The Roch Law Firm, P.C.

Does A Severe Injury In An Accident Ensure A Larger Settlement?


Sustaining a severe injury in an accident may result in greater damages, but the amount of the recovery can be limited by the at-fault driver’s ability to pay and the amount of insurance that they have. That is why it is so important to fully investigate all possible sources of insurance that might apply to a wreck. In some cases, drivers are protected by homeowner policies.

Will My Future Medical Costs Be Taken Into Account When Negotiating The Settlement Amount?

In order to obtain future medical costs in Georgia, we have to prove that the medical costs are necessary, that the amount of the cost is reasonable, and that the medical procedure is likely to be performed in the future. If we’re able to do so, then future medical costs will be taken into account in the settlement.

What Is Maximum Medical Improvement? How Can It Affect My Auto Accident Claim?

Maximum medical improvement is a term that doctors use to refer to the point at which a person has recovered to the point where additional medical care will not result in them getting better than they already are. For instance, if you are perfectly healthy before sustaining lifelong injuries in a car wreck, then you may go from a ten to a three on a scale of one to ten. The purpose of medical care is to get you as close to where you were before the wreck. You may go up to a seven. When your doctors decide that additional medical care isn’t going to make you any better than you already are, you are said to have reached maximum medical improvement.

We don’t want to settle your case until you’ve reached maximum medical improvement. The reason for this is that the other side may decide that you’re going to be completely fine with a certain amount of additional treatment. The reality is that with serious injuries, the medical care isn’t going to put you in the condition that you were in before the wreck. So, one of the primary ways that it affects your auto accident case is by delaying the opportunity to settle the case. We want your medical care to be completed before we submit a settlement proposal to the other side if possible.

What Is An Independent Medical Examination?

Sometimes the at-fault driver and their insurance company will request an independent medical examination. The name of this examination sounds harmless. You’re injured, so what do you have to fear? Unfortunately, there is little that is independent about the independent medical examination. There are a number of doctors that get most of their money from doing independent medical examinations for insurance companies. The insurance companies know that those doctors are going to say what they want them to say. The doctors who give them favorable medical examination reports are the ones who get most of the insurance company’s business. These “independent” reports most often state that the injured patient is not as injured as they say they are or even worse, sometimes these reports suggest that the injured patient is outright lying about their injuries.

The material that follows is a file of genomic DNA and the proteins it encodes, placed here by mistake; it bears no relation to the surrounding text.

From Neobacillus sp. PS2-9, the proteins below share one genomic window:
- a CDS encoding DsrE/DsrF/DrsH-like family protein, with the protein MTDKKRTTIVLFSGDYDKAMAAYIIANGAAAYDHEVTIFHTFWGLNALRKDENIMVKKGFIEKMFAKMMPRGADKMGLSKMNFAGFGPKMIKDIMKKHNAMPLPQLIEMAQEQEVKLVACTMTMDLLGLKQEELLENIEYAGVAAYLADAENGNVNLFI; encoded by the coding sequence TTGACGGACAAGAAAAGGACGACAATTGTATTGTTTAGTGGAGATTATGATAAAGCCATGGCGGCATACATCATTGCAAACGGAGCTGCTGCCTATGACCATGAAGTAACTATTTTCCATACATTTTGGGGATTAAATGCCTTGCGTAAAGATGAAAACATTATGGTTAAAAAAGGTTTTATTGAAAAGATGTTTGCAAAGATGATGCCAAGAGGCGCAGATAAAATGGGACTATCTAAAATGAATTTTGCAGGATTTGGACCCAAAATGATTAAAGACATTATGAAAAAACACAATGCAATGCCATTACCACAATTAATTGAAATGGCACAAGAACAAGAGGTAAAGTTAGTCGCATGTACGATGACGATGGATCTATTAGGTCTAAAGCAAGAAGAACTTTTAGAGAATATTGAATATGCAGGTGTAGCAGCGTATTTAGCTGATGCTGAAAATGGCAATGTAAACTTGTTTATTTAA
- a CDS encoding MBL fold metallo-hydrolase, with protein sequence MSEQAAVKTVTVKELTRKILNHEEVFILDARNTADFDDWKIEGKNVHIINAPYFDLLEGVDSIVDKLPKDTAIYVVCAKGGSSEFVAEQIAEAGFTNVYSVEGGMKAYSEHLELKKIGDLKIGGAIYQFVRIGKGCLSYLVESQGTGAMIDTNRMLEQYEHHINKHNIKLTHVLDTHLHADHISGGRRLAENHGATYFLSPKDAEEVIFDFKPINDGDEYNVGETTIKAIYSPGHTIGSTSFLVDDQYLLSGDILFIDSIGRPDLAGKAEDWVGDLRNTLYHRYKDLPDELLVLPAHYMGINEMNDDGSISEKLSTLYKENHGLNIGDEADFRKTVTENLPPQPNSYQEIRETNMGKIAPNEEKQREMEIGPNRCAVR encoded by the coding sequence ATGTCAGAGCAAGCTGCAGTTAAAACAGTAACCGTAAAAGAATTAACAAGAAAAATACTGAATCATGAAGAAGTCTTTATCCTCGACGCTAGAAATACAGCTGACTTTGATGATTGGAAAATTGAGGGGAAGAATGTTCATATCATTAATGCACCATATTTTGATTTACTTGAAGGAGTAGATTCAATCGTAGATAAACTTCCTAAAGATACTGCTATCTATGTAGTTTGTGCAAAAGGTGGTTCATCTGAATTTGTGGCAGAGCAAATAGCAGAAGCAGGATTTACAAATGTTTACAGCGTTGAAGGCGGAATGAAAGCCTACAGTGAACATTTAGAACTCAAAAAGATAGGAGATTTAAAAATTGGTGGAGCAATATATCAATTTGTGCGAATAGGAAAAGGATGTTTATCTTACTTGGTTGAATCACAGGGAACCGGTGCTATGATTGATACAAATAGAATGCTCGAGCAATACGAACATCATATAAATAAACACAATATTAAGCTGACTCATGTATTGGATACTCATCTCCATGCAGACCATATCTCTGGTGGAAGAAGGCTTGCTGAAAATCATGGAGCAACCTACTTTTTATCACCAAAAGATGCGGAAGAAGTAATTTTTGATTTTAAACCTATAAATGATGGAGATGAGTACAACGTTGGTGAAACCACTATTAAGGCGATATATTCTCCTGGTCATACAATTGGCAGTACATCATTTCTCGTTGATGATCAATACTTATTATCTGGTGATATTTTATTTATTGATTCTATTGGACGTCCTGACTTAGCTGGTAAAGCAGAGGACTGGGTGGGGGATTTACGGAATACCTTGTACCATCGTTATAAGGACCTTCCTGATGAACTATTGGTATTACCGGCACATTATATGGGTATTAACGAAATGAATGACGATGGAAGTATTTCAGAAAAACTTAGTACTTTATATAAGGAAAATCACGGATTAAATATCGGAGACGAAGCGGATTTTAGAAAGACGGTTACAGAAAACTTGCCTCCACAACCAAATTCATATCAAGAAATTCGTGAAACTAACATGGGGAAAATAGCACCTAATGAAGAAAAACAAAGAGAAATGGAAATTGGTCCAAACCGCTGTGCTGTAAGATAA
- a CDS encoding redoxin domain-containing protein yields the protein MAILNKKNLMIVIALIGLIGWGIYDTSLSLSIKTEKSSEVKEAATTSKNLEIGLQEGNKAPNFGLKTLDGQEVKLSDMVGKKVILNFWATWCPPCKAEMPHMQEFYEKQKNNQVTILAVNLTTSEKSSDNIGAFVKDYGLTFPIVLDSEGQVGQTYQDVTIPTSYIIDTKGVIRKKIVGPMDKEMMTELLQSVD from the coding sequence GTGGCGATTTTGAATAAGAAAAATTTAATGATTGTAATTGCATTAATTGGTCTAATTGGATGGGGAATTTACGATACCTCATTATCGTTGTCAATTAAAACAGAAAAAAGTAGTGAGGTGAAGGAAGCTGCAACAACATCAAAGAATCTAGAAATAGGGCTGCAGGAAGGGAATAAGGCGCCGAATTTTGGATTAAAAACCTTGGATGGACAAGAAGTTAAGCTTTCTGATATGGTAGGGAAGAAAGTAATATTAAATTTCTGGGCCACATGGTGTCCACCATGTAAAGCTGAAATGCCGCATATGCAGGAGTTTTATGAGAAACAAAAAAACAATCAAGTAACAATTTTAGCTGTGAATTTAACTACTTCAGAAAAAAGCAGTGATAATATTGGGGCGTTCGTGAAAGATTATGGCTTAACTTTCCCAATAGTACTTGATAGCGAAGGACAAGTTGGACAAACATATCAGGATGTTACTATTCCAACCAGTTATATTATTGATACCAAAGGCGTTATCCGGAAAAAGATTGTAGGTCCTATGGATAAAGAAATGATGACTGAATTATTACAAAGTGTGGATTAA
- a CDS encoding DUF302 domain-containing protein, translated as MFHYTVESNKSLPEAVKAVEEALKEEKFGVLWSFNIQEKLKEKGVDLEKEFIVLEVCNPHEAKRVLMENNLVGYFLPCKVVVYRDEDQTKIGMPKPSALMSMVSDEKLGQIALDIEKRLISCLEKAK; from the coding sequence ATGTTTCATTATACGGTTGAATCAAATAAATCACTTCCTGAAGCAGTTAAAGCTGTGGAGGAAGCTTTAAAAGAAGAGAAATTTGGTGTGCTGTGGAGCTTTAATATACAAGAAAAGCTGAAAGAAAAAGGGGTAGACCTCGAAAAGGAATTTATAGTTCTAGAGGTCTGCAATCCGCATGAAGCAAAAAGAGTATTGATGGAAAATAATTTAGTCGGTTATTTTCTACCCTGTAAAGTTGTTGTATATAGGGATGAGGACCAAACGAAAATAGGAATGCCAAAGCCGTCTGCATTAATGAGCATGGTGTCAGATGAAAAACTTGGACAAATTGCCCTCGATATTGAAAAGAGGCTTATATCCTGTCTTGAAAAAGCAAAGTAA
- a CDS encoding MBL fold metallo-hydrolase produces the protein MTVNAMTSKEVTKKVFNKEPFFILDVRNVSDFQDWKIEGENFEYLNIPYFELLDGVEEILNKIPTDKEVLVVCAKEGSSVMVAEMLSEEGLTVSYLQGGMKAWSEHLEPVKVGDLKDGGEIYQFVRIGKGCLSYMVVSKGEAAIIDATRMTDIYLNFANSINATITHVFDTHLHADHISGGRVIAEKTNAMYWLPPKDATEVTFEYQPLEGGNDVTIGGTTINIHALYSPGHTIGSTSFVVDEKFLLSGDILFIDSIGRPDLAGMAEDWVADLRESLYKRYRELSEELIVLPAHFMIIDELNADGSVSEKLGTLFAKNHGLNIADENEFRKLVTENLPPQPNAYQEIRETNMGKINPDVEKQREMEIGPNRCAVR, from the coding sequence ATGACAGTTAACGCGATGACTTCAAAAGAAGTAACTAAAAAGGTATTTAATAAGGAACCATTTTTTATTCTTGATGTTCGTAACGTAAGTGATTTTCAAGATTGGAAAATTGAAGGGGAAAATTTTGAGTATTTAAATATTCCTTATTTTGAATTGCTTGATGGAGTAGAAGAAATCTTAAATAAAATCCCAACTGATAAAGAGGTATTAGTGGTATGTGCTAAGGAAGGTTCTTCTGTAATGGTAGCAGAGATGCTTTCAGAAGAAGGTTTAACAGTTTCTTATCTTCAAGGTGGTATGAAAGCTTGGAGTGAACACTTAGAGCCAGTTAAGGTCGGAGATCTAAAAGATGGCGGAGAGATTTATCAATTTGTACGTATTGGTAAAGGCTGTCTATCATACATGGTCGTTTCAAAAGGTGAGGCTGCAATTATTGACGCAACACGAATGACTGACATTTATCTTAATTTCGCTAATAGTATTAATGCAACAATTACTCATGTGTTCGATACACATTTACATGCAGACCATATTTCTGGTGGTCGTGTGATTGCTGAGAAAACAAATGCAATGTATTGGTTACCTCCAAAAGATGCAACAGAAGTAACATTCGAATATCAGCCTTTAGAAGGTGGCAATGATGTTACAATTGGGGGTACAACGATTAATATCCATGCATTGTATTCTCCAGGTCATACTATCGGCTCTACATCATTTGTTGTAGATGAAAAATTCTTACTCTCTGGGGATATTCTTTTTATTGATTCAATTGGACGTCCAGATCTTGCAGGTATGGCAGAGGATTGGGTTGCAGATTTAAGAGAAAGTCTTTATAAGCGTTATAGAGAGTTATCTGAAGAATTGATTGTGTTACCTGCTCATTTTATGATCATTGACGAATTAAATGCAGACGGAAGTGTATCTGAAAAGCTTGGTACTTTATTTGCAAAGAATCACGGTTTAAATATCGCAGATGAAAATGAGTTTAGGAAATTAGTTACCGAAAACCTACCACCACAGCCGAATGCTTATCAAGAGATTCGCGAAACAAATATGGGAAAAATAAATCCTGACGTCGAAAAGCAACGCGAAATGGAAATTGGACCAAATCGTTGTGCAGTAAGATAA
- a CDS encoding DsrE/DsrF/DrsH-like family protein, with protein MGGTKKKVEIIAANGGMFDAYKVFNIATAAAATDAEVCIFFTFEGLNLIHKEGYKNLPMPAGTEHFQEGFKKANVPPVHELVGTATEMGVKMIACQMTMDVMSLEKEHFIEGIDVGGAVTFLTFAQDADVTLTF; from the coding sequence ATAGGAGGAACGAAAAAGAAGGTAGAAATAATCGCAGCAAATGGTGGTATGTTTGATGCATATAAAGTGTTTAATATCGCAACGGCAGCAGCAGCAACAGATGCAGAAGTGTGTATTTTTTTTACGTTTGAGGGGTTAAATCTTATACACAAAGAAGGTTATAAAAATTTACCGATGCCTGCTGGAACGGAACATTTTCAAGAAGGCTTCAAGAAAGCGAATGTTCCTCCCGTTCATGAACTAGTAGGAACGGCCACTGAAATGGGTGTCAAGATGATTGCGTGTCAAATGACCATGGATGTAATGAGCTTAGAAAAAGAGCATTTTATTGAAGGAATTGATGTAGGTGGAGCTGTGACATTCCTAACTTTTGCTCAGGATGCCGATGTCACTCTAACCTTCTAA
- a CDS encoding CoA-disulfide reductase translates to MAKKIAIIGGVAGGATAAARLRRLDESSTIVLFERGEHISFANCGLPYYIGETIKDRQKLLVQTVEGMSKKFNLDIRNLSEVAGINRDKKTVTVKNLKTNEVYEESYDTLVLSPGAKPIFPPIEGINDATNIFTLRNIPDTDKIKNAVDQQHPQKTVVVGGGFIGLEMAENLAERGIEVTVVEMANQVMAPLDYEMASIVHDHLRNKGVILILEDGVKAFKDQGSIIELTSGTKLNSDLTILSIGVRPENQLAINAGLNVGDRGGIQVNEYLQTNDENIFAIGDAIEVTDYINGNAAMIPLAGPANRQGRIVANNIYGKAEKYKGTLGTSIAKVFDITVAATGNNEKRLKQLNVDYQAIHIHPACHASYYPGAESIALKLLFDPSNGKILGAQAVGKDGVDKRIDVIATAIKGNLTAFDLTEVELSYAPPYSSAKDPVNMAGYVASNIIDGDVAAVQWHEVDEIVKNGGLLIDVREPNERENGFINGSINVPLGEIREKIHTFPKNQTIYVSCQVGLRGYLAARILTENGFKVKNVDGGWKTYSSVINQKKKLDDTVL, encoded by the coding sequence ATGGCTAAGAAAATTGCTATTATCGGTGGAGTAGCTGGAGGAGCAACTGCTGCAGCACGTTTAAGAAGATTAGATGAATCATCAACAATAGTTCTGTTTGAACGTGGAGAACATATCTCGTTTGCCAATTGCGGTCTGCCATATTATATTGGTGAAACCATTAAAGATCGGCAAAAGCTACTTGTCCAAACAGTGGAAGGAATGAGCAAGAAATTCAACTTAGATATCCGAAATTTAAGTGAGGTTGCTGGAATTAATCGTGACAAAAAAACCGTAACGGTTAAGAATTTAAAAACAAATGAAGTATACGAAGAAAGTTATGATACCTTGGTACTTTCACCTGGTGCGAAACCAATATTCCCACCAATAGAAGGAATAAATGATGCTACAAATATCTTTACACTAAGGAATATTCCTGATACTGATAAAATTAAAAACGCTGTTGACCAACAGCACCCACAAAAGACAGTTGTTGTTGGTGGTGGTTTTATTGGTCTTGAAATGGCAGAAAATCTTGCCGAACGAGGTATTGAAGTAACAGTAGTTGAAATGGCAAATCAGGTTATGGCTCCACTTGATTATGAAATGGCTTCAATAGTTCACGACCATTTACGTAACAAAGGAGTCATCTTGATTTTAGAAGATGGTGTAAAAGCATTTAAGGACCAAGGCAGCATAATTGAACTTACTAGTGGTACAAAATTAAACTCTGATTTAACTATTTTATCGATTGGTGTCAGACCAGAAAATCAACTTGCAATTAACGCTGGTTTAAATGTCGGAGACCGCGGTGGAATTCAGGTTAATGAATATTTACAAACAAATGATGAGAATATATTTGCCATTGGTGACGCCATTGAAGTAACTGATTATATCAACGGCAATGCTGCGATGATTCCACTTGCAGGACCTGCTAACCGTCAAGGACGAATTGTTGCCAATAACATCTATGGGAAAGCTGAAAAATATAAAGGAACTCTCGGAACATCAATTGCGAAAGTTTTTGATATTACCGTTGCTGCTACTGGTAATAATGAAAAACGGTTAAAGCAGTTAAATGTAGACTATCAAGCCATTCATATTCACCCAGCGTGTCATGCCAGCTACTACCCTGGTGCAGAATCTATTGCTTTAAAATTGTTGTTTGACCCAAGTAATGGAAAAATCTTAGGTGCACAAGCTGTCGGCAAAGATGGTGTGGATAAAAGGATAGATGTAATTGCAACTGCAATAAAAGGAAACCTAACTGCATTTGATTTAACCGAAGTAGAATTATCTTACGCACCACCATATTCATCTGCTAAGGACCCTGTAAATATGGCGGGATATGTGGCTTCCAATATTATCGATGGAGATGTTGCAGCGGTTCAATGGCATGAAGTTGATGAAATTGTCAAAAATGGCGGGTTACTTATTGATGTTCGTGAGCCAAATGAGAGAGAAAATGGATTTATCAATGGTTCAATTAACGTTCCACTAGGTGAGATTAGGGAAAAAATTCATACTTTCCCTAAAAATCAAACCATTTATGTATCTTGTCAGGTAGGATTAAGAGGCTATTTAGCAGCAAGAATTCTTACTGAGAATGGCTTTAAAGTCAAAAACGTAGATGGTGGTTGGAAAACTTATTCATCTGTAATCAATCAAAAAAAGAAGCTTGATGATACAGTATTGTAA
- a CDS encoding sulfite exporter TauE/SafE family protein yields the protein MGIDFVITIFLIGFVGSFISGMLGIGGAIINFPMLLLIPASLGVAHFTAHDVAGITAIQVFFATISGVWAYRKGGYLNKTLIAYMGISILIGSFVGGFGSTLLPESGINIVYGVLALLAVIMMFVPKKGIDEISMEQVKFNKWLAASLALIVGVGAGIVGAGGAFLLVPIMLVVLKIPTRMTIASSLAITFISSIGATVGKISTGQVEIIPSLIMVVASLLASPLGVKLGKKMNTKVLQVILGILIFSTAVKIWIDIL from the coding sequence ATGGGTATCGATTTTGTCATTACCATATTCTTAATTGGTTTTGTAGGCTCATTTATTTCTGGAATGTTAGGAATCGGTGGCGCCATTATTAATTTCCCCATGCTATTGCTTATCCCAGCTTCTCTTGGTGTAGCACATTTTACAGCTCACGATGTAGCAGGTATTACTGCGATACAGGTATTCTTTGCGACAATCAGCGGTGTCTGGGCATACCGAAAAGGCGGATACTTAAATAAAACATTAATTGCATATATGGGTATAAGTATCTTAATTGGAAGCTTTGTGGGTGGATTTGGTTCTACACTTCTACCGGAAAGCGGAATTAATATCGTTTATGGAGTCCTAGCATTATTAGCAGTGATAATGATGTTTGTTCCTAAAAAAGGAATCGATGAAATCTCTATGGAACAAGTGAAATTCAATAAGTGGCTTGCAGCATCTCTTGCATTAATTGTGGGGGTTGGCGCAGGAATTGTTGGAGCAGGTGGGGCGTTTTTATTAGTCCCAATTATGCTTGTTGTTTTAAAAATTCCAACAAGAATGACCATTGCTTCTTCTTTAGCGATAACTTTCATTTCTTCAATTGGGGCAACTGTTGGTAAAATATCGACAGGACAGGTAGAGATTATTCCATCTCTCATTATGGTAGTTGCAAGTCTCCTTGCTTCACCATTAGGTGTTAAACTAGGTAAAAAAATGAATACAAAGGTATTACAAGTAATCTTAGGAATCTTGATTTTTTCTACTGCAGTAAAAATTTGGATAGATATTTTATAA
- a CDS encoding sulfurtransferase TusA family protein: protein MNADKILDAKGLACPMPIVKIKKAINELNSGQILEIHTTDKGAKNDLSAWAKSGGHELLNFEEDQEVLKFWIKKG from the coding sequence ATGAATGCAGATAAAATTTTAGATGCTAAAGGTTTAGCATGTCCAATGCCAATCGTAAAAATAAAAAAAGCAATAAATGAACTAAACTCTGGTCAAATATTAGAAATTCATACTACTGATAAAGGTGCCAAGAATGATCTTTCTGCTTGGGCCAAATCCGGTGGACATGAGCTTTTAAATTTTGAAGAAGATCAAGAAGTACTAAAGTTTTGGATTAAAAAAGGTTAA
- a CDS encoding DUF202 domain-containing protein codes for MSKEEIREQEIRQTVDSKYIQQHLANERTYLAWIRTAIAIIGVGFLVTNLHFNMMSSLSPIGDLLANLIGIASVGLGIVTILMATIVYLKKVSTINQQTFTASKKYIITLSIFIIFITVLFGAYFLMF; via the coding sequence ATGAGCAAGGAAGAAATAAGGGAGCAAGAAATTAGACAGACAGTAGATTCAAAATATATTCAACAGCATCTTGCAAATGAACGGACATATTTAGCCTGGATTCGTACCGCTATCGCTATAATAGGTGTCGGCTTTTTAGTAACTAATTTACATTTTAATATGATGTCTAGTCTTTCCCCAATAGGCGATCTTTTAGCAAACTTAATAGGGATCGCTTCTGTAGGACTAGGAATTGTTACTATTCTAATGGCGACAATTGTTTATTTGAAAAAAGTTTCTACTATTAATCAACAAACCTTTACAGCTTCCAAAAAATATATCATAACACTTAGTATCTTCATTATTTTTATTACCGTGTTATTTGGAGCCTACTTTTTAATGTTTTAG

This often results in an independent medical examination that is very biased and minimizes your injuries or tries to explain them away as being caused by something other than the wreck. It’s for this reason that we generally do not consent to an independent medical examination unless there’s a really good reason to do so. If your case proceeds to a lawsuit, then in many instances the insurance company can get the court to order an independent medical examination, but we can negotiate on who should perform that examination.

Can A Pre-Existing Injury Or Condition Impact My Settlement Amount?

In Georgia, you are entitled to a recovery in an injury case even if you have preexisting conditions. The easiest way to understand preexisting conditions is by imagining that every person starts their life as a 10 on a scale of one to 10- that is, in the healthiest state in their lives. Over time, the body gets some wear and tear, and you start travelling down towards one. If you are a seven when you sustain injuries in a wreck that aggravates preexisting conditions, then you may be brought down to a five. So, the measurement of your damages is going from seven to five rather than from 10 to five.

A lot of what we do in personal injury cases is separate out the injury as related to the preexisting condition versus the aggravation of that injury. There are ways that we’re able to do this to ensure that you do get a recovery for aggravation of your preexisting condition. If you happened to have lost your leg in a prior wreck and then you sustain another injury to where your leg was removed, we’re not going to get you a recovery for losing your leg, but we absolutely will get you a recovery for the injury to the wound site.

For more information on Auto Accident Settlements In Georgia, a free initial consultation is your next best step. Get the information and legal answers you are seeking by calling (770) 345-7624 today.

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